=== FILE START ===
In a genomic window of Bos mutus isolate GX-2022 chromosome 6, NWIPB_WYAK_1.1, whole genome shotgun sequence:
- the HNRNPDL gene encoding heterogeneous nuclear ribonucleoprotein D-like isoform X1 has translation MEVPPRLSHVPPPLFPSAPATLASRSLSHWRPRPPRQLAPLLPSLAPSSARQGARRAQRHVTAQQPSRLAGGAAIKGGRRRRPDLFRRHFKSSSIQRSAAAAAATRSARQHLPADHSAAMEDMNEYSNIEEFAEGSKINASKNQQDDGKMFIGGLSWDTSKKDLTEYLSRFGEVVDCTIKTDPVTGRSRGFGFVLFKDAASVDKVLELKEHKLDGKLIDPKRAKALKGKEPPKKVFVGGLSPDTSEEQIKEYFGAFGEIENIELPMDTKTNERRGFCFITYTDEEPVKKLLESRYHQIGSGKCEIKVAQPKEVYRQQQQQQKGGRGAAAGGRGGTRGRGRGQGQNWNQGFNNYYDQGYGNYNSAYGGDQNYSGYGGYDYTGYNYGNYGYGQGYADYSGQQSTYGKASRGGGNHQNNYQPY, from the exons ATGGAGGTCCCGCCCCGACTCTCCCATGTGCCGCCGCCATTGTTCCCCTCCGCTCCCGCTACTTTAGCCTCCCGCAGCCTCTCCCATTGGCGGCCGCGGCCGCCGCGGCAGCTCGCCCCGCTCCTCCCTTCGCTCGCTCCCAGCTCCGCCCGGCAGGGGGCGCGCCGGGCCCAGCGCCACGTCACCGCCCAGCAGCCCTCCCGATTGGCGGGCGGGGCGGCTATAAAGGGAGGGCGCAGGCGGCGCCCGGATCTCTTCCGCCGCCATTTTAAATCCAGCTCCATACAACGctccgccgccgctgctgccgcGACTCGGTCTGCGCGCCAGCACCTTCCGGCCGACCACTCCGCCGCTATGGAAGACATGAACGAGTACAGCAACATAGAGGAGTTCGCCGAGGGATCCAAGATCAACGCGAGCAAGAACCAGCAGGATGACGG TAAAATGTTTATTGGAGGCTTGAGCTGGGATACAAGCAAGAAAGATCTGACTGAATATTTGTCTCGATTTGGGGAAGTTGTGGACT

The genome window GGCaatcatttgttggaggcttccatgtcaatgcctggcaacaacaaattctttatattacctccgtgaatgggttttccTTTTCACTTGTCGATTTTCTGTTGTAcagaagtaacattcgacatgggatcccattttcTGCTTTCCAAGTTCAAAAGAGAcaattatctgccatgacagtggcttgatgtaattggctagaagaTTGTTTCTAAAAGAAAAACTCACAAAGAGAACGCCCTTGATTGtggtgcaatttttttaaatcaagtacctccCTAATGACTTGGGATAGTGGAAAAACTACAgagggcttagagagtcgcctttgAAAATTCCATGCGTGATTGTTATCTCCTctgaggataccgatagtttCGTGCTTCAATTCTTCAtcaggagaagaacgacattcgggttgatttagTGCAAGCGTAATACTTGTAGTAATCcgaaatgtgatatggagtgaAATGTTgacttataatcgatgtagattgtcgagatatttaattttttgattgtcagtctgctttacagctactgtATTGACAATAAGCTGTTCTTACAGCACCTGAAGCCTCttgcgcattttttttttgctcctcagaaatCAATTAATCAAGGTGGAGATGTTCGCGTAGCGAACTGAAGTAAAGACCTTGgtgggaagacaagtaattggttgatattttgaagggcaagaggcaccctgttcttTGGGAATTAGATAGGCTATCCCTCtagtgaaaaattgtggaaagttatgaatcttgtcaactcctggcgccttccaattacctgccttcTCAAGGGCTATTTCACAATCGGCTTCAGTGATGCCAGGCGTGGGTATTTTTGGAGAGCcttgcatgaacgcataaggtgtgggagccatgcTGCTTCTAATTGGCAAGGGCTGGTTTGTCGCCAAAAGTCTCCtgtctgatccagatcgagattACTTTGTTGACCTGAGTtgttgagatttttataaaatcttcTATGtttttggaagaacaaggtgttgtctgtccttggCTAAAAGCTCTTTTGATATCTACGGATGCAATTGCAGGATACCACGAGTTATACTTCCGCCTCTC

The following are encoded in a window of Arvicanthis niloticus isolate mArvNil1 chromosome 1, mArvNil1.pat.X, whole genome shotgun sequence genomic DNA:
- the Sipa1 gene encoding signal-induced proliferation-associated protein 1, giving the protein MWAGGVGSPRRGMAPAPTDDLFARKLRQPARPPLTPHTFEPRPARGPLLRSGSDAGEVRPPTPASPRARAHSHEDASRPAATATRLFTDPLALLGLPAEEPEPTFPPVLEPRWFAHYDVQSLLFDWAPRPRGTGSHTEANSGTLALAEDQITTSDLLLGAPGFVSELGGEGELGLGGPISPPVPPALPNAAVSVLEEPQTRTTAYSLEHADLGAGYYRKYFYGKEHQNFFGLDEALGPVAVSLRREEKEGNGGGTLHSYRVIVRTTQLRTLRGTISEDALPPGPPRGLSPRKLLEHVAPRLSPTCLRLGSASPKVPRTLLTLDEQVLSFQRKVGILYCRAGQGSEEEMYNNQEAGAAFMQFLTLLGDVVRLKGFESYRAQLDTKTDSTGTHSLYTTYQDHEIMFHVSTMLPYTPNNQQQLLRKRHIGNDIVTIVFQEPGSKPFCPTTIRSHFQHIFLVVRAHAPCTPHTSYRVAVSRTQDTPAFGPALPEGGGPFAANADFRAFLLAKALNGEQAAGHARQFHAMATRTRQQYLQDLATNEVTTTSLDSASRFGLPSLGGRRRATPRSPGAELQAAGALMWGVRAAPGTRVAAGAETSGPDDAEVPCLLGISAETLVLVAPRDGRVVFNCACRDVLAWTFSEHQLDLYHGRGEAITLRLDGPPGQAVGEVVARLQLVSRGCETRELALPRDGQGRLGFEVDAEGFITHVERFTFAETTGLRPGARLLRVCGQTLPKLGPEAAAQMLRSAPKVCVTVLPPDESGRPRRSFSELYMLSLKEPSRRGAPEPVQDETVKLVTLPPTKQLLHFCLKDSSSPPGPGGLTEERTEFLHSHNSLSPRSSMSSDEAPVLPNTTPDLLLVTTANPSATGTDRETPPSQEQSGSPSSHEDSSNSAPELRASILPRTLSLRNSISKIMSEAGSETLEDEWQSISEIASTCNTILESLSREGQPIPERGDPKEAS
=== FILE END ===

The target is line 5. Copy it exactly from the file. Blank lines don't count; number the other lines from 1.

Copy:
- the Sipa1 gene encoding signal-induced proliferation-associated protein 1, giving the protein MWAGGVGSPRRGMAPAPTDDLFARKLRQPARPPLTPHTFEPRPARGPLLRSGSDAGEVRPPTPASPRARAHSHEDASRPAATATRLFTDPLALLGLPAEEPEPTFPPVLEPRWFAHYDVQSLLFDWAPRPRGTGSHTEANSGTLALAEDQITTSDLLLGAPGFVSELGGEGELGLGGPISPPVPPALPNAAVSVLEEPQTRTTAYSLEHADLGAGYYRKYFYGKEHQNFFGLDEALGPVAVSLRREEKEGNGGGTLHSYRVIVRTTQLRTLRGTISEDALPPGPPRGLSPRKLLEHVAPRLSPTCLRLGSASPKVPRTLLTLDEQVLSFQRKVGILYCRAGQGSEEEMYNNQEAGAAFMQFLTLLGDVVRLKGFESYRAQLDTKTDSTGTHSLYTTYQDHEIMFHVSTMLPYTPNNQQQLLRKRHIGNDIVTIVFQEPGSKPFCPTTIRSHFQHIFLVVRAHAPCTPHTSYRVAVSRTQDTPAFGPALPEGGGPFAANADFRAFLLAKALNGEQAAGHARQFHAMATRTRQQYLQDLATNEVTTTSLDSASRFGLPSLGGRRRATPRSPGAELQAAGALMWGVRAAPGTRVAAGAETSGPDDAEVPCLLGISAETLVLVAPRDGRVVFNCACRDVLAWTFSEHQLDLYHGRGEAITLRLDGPPGQAVGEVVARLQLVSRGCETRELALPRDGQGRLGFEVDAEGFITHVERFTFAETTGLRPGARLLRVCGQTLPKLGPEAAAQMLRSAPKVCVTVLPPDESGRPRRSFSELYMLSLKEPSRRGAPEPVQDETVKLVTLPPTKQLLHFCLKDSSSPPGPGGLTEERTEFLHSHNSLSPRSSMSSDEAPVLPNTTPDLLLVTTANPSATGTDRETPPSQEQSGSPSSHEDSSNSAPELRASILPRTLSLRNSISKIMSEAGSETLEDEWQSISEIASTCNTILESLSREGQPIPERGDPKEAS